Beta-Ketothiolase Deficiency

Other Names

Alpha-methylacetoacetic aciduria


Mitochondrial acetoacetyl-CoA thiolase (MAT) deficiency

3-ketothiolase deficiency

3-oxothiolase deficiency

2-methyl-3-hydroxybutyric acidemia

Diagnosis Coding

E71.19, Other disorders of branched-chain amino-acid metabolism

Disorder Category

An organic acidemia



Elevated C5-OH (2-methyl-3-hydroxybutyrylcarnitine), elevated C5:1 (tiglycarnitine)

Tested By

Tandem mass spectrometry (MS/MS); sensitivity=NA; specificity=NA


Due to the absence of the enzyme mitochondrial acetoacetyl-CoA thiolase, patients are unable to break down the amino acid isoleucine and to utilize ketone bodies. This results in a buildup of organic acids (ketones) and a decreased ability to generate energy. Patients typically present with metabolic acidosis induced by fasting, infection, fever, or vomiting.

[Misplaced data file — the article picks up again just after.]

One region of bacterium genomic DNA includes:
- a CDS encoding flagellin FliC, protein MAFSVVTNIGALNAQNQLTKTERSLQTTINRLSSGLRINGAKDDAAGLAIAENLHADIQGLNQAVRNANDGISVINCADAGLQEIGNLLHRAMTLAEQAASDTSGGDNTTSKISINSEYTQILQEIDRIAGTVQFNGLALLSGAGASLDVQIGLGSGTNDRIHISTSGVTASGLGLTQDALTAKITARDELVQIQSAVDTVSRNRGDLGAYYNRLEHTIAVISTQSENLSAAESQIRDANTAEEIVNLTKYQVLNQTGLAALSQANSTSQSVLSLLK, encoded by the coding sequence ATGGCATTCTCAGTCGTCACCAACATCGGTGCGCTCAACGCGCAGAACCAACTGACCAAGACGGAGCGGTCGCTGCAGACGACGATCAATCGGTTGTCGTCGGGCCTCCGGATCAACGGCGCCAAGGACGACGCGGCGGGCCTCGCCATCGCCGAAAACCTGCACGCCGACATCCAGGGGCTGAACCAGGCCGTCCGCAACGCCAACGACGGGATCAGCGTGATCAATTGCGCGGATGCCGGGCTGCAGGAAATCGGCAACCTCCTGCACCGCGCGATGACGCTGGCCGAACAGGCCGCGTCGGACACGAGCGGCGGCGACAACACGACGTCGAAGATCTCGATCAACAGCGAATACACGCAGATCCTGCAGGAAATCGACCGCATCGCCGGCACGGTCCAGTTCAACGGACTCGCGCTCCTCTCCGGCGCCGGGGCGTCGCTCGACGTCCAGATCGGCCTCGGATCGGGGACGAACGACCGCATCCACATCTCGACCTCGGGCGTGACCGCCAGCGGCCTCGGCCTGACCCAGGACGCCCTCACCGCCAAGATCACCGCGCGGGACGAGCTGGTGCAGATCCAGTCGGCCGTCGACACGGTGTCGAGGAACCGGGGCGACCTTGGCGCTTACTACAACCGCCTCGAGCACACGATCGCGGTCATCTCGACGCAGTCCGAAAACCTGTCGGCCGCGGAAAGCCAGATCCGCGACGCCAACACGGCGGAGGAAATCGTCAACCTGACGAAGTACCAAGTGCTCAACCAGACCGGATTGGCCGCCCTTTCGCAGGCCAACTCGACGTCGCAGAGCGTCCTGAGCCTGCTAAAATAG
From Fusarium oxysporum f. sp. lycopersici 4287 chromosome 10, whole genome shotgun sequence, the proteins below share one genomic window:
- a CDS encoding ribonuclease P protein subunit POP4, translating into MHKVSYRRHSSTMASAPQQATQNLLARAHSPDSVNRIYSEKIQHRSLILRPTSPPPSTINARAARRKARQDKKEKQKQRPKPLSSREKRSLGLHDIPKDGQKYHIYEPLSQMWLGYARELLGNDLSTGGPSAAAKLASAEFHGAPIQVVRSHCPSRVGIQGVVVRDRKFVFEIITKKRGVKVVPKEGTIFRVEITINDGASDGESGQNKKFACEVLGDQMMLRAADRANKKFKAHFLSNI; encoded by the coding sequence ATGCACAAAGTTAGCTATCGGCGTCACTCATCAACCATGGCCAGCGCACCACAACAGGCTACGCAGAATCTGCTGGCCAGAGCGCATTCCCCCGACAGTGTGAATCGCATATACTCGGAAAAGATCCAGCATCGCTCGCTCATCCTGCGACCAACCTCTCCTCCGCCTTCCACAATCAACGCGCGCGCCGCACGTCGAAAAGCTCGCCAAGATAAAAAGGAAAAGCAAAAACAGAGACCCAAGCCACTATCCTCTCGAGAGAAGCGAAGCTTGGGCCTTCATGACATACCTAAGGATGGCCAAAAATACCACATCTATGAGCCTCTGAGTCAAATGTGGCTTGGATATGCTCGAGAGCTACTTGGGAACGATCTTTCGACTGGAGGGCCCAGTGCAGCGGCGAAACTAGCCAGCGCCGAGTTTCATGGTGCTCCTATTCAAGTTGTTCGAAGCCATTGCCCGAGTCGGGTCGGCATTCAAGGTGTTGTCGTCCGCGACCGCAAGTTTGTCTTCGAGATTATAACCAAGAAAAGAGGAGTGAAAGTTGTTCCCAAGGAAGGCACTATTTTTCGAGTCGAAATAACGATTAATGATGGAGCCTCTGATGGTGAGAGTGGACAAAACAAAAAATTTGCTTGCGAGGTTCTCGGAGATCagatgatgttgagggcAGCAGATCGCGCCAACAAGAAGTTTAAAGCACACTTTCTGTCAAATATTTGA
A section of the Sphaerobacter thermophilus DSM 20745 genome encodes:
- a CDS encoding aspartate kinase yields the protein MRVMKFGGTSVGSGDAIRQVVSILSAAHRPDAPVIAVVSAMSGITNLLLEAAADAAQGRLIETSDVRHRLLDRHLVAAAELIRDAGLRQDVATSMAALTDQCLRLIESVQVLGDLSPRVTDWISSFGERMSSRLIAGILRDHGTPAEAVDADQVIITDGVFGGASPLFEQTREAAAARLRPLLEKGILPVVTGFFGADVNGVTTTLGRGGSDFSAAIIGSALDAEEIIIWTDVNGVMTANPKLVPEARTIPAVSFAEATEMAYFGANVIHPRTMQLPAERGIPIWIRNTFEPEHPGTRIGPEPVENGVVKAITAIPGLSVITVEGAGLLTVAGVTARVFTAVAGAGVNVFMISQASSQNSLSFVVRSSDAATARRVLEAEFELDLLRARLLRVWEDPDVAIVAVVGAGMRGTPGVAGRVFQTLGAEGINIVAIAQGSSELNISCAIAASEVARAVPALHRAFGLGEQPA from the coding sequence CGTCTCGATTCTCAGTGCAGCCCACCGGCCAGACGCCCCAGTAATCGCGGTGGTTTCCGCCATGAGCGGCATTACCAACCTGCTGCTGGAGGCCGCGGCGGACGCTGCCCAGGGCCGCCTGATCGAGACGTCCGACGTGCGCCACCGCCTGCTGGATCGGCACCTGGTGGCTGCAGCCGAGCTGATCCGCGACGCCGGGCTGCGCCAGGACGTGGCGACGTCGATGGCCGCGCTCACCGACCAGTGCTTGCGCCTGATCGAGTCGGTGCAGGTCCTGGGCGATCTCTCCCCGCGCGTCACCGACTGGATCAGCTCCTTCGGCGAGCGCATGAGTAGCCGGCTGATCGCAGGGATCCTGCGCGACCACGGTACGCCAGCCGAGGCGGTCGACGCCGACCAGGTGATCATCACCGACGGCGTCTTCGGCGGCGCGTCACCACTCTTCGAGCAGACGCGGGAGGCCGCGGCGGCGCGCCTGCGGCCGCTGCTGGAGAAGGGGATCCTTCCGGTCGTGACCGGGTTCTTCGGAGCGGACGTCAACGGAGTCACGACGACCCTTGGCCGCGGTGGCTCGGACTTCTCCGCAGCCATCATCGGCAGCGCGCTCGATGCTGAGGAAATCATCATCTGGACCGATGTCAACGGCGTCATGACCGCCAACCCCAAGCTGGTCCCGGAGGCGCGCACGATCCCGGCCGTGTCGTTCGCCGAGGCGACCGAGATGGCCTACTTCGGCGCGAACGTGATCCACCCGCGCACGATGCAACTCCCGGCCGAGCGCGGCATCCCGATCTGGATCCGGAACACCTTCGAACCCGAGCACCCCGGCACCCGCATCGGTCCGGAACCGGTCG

Autosomal recessive

Prenatal Testing

DNA testing is possible by amniocentesis or chorionic villus sampling (CVS) if both disease-causing mutations of an affected family member have been identified.

Other Testing

Genetic testing is possible for at-risk family members if both disease-causing mutations of an affected family member have been identified.

Clinical Characteristics

With treatment, normal development can be expected with avoidance of severe recurrent metabolic crises. Without treatment, outcomes can vary widely due to broad clinical heterogeneity with death or severe neurologic impairment possible, particularly in those with severe episodes in infancy. Age of symptom onset ranges from 3 days to 4 years with the mean age at presentation of 15 months. Symptoms are usually triggered by fasting and illness.

Initial signs/symptoms may include:
  • Feeding problems
  • Vomiting
  • Diarrhea
  • Lethargy progressing to coma
  • Hypoglycemia or occasionally hyperglycemia

If not treated promptly, patients may experience:
  • Acute metabolic acidosis
  • Failure to thrive
  • Intellectual disability
  • Death